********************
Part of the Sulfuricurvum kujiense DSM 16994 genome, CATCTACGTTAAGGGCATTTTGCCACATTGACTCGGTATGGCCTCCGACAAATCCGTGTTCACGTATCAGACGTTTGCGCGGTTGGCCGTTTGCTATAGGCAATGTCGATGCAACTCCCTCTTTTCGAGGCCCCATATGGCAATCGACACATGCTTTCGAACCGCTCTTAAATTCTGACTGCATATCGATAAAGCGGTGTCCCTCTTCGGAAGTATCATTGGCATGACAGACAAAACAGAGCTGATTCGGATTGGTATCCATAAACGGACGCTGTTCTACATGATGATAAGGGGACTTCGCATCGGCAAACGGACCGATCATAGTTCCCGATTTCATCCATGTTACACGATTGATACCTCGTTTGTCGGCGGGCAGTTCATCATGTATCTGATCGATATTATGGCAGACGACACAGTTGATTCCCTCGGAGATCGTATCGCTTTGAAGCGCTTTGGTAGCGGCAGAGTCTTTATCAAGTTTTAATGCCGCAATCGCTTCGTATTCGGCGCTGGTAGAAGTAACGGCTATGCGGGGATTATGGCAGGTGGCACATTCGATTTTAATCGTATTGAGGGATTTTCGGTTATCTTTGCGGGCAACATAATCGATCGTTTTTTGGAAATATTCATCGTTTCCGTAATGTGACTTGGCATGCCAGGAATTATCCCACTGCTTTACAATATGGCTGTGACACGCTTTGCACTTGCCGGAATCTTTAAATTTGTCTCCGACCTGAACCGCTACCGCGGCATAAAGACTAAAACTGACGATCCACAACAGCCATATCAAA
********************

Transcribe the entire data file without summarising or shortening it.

Part of the Sulfuricurvum kujiense DSM 16994 genome, CATCTACGTTAAGGGCATTTTGCCACATTGACTCGGTATGGCCTCCGACAAATCCGTGTTCACGTATCAGACGTTTGCGCGGTTGGCCGTTTGCTATAGGCAATGTCGATGCAACTCCCTCTTTTCGAGGCCCCATATGGCAATCGACACATGCTTTCGAACCGCTCTTAAATTCTGACTGCATATCGATAAAGCGGTGTCCCTCTTCGGAAGTATCATTGGCATGACAGACAAAACAGAGCTGATTCGGATTGGTATCCATAAACGGACGCTGTTCTACATGATGATAAGGGGACTTCGCATCGGCAAACGGACCGATCATAGTTCCCGATTTCATCCATGTTACACGATTGATACCTCGTTTGTCGGCGGGCAGTTCATCATGTATCTGATCGATATTATGGCAGACGACACAGTTGATTCCCTCGGAGATCGTATCGCTTTGAAGCGCTTTGGTAGCGGCAGAGTCTTTATCAAGTTTTAATGCCGCAATCGCTTCGTATTCGGCGCTGGTAGAAGTAACGGCTATGCGGGGATTATGGCAGGTGGCACATTCGATTTTAATCGTATTGAGGGATTTTCGGTTATCTTTGCGGGCAACATAATCGATCGTTTTTTGGAAATATTCATCGTTTCCGTAATGTGACTTGGCATGCCAGGAATTATCCCACTGCTTTACAATATGGCTGTGACACGCTTTGCACTTGCCGGAATCTTTAAATTTGTCTCCGACCTGAACCGCTACCGCGGCATAAAGACTAAAACTGACGATCCACAACAGCCATATCAAA